5) Me: What are your plans now? Ideas for future projects?
Chris: Well, I also wrote a musical during the time I was setting up "Barry" that is on Broadway right now and I had such an amazing experience with it that I am developing a couple possible theater projects currently. However, I am always looking for the next writing/ directing gig so hopefully I will get back behind the camera again really soon.
6) Me: How hard was it to make your first film?
Chris: Short answer. Yes.... very much so. Getting the thing made was tremendously tough. Shooting it... incredibly easy. Post production... incredibly tough. Getting into festivals... you are at the mercy of the personal taste of a small group so that whole journey is a bit of a crap shoot. We lucked out and made our premiere at South By Southwest which I can say after being there (and being at other very prestigious festivals) it is the best place we could have ended up. The city of Austin loves movies and music in a way that no other film festival location does. period. So that was a real joy. So basically, like anything, there were highs and lows. All you can hope for is that when the dust settles you feel like you had more highs than lows and in the best case scenario you get to end on a high. I feel like we got to do that with "Barry" to some degree.
7) Me: Can you give is an idea of where you think American indie film going today?
Chris: That is a tough one. If I am being honest it feels a bit broken at the moment. The day of the maverick independent doesn't really exist anymore and the indie scene kinda feels like it is on life support. There are a few filmmakers still able to get funding for their "art movies" but most financiers aren't putting up money for non-commercial ideas. The fact is, a filmmaker has to jump through just as many hurdles to make a 3 million dollar movie as they do to make a 40 mill studio movie so what is the incentive? Indie buyers are looking for stars and genre films just like the studios... if not more so. So for a quirky romantic comedy with no "A list" actors (and by "A list" we all know I don't mean "great actors" because my film for example has amazing actors with lots of critical success, but by "A list" in the indie sense I mean actors who mean something to the foreign markets) a filmmaker has enormous hurdles to climb. You want money to make your film today? It better be a Horror movie OR it better star somebody who will mean a great deal to audiences in Turkey when it is finished a year from now. That is the reality facing most independent filmmakers.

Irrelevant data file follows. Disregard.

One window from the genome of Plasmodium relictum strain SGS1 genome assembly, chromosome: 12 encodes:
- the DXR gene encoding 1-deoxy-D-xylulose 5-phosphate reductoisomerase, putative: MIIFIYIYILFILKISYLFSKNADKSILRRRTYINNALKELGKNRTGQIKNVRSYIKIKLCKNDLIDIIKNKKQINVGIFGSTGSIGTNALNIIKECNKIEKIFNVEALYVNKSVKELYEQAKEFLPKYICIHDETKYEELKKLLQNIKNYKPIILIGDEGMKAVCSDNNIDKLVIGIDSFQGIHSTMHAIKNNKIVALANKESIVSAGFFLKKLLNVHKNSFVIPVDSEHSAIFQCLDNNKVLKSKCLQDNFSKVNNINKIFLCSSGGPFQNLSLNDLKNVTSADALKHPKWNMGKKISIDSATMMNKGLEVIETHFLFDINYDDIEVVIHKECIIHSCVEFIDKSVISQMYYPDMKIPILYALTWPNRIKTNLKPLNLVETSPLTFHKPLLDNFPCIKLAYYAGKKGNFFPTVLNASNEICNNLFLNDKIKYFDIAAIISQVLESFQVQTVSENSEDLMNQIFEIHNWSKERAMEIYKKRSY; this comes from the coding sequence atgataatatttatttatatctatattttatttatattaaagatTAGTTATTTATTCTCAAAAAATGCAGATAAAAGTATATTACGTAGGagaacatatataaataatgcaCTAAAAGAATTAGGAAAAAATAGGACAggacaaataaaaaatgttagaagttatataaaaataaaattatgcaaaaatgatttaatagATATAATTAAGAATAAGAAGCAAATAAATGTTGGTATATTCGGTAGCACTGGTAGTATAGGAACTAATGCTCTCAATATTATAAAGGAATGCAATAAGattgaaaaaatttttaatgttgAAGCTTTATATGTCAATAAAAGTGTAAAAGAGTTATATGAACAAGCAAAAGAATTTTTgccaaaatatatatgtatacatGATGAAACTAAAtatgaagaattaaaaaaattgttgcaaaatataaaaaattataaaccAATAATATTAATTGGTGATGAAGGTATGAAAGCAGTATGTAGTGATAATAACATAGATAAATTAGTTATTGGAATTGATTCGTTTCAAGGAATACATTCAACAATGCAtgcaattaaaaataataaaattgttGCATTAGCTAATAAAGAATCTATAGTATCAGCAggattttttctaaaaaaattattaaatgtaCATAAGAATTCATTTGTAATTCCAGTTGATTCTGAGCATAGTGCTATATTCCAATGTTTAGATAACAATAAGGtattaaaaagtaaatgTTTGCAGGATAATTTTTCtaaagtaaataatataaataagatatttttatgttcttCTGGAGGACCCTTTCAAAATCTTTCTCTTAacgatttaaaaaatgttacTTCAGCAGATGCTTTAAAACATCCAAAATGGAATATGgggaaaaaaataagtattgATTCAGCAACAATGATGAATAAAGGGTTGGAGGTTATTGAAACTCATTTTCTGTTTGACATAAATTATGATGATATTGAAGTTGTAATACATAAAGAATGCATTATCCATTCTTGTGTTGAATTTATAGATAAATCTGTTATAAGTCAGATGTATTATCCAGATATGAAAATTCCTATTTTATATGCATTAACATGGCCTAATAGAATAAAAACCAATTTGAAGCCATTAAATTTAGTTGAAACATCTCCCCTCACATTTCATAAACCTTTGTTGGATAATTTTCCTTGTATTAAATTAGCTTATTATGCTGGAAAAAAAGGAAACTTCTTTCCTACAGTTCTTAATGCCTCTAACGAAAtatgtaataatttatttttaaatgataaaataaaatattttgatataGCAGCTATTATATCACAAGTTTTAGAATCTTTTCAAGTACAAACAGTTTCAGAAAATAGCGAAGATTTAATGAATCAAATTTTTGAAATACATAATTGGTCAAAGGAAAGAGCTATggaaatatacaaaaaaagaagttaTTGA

8) Me: And saving the best question for last, can you tell us about you? Who is the real Chris D'Arienzo?
Chris: Me? I grew up part of my life in a small farm town in rural Michigan and the other part on the east coast with my mom in cities like NYC, Philly, and DC. So I had a healthy dose of both cosmo living and some really small town living. And I loved it... wouldn't change any of it. I gained so much from having both experiences in my life. I moved to LA right out of college. Wanted to be an actor but sucked at auditioning so I did what everybody does when they arrive in LA... I wrote a script. Then I threw it in a drawer. Forgot about it. Then became friends with a very successful screenwriter who read my script and liked it enough to help me get an agent. From there I just kicked around, doing studio rewrite gigs until I decided I didn't really like that. I then formed a band with some friends, toured the country playing music, and while I did that I wrote "Barry Munday." And then ended up here.... writing interview questions to you!
Me: Thanks a million Chris! You rock! Now Im off to interview Lynch! LOL!
And that, that, I say, that's all folks! :-)
See Barry Munday, coming soon to a theater near you!
Interview by Vanessa McMahon